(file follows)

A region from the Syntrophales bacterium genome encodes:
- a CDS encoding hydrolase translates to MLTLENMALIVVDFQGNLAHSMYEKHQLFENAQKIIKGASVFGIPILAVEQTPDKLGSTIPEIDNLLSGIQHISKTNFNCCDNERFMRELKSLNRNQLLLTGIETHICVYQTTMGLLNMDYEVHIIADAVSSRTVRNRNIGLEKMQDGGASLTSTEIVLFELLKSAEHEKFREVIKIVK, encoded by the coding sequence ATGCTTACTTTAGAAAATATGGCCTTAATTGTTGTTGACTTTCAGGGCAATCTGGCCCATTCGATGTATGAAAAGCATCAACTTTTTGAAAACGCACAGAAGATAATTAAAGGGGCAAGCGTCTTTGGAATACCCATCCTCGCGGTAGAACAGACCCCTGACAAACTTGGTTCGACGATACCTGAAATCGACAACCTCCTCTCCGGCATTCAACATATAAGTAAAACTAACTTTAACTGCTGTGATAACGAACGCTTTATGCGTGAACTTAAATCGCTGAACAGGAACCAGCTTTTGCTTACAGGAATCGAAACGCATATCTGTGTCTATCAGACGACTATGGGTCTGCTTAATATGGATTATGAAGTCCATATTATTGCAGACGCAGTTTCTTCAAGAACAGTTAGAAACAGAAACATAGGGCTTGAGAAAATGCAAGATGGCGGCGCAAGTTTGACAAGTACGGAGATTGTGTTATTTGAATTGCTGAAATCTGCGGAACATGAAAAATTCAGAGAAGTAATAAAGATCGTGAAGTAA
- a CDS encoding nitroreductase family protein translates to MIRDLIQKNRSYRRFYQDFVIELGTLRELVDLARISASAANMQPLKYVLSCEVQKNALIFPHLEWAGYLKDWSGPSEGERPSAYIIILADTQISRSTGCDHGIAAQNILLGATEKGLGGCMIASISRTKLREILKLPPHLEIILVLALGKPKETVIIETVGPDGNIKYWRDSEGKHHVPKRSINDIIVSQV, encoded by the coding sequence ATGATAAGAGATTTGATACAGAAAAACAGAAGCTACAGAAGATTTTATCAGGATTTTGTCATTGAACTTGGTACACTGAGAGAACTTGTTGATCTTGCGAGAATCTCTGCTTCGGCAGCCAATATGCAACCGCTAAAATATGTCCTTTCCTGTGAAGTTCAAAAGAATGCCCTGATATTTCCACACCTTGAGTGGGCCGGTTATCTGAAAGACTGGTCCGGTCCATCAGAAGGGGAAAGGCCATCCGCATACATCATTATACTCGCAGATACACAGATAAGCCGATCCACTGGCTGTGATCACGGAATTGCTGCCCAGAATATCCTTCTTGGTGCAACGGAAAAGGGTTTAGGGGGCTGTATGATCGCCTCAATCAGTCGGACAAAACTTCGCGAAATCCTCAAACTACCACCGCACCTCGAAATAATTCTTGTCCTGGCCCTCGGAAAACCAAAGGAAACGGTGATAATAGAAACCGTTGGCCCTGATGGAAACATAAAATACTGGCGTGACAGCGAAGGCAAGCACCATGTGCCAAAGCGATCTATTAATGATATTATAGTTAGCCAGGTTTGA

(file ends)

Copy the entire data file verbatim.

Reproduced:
A region from the Syntrophales bacterium genome encodes:
- a CDS encoding hydrolase translates to MLTLENMALIVVDFQGNLAHSMYEKHQLFENAQKIIKGASVFGIPILAVEQTPDKLGSTIPEIDNLLSGIQHISKTNFNCCDNERFMRELKSLNRNQLLLTGIETHICVYQTTMGLLNMDYEVHIIADAVSSRTVRNRNIGLEKMQDGGASLTSTEIVLFELLKSAEHEKFREVIKIVK, encoded by the coding sequence ATGCTTACTTTAGAAAATATGGCCTTAATTGTTGTTGACTTTCAGGGCAATCTGGCCCATTCGATGTATGAAAAGCATCAACTTTTTGAAAACGCACAGAAGATAATTAAAGGGGCAAGCGTCTTTGGAATACCCATCCTCGCGGTAGAACAGACCCCTGACAAACTTGGTTCGACGATACCTGAAATCGACAACCTCCTCTCCGGCATTCAACATATAAGTAAAACTAACTTTAACTGCTGTGATAACGAACGCTTTATGCGTGAACTTAAATCGCTGAACAGGAACCAGCTTTTGCTTACAGGAATCGAAACGCATATCTGTGTCTATCAGACGACTATGGGTCTGCTTAATATGGATTATGAAGTCCATATTATTGCAGACGCAGTTTCTTCAAGAACAGTTAGAAACAGAAACATAGGGCTTGAGAAAATGCAAGATGGCGGCGCAAGTTTGACAAGTACGGAGATTGTGTTATTTGAATTGCTGAAATCTGCGGAACATGAAAAATTCAGAGAAGTAATAAAGATCGTGAAGTAA
- a CDS encoding nitroreductase family protein translates to MIRDLIQKNRSYRRFYQDFVIELGTLRELVDLARISASAANMQPLKYVLSCEVQKNALIFPHLEWAGYLKDWSGPSEGERPSAYIIILADTQISRSTGCDHGIAAQNILLGATEKGLGGCMIASISRTKLREILKLPPHLEIILVLALGKPKETVIIETVGPDGNIKYWRDSEGKHHVPKRSINDIIVSQV, encoded by the coding sequence ATGATAAGAGATTTGATACAGAAAAACAGAAGCTACAGAAGATTTTATCAGGATTTTGTCATTGAACTTGGTACACTGAGAGAACTTGTTGATCTTGCGAGAATCTCTGCTTCGGCAGCCAATATGCAACCGCTAAAATATGTCCTTTCCTGTGAAGTTCAAAAGAATGCCCTGATATTTCCACACCTTGAGTGGGCCGGTTATCTGAAAGACTGGTCCGGTCCATCAGAAGGGGAAAGGCCATCCGCATACATCATTATACTCGCAGATACACAGATAAGCCGATCCACTGGCTGTGATCACGGAATTGCTGCCCAGAATATCCTTCTTGGTGCAACGGAAAAGGGTTTAGGGGGCTGTATGATCGCCTCAATCAGTCGGACAAAACTTCGCGAAATCCTCAAACTACCACCGCACCTCGAAATAATTCTTGTCCTGGCCCTCGGAAAACCAAAGGAAACGGTGATAATAGAAACCGTTGGCCCTGATGGAAACATAAAATACTGGCGTGACAGCGAAGGCAAGCACCATGTGCCAAAGCGATCTATTAATGATATTATAGTTAGCCAGGTTTGA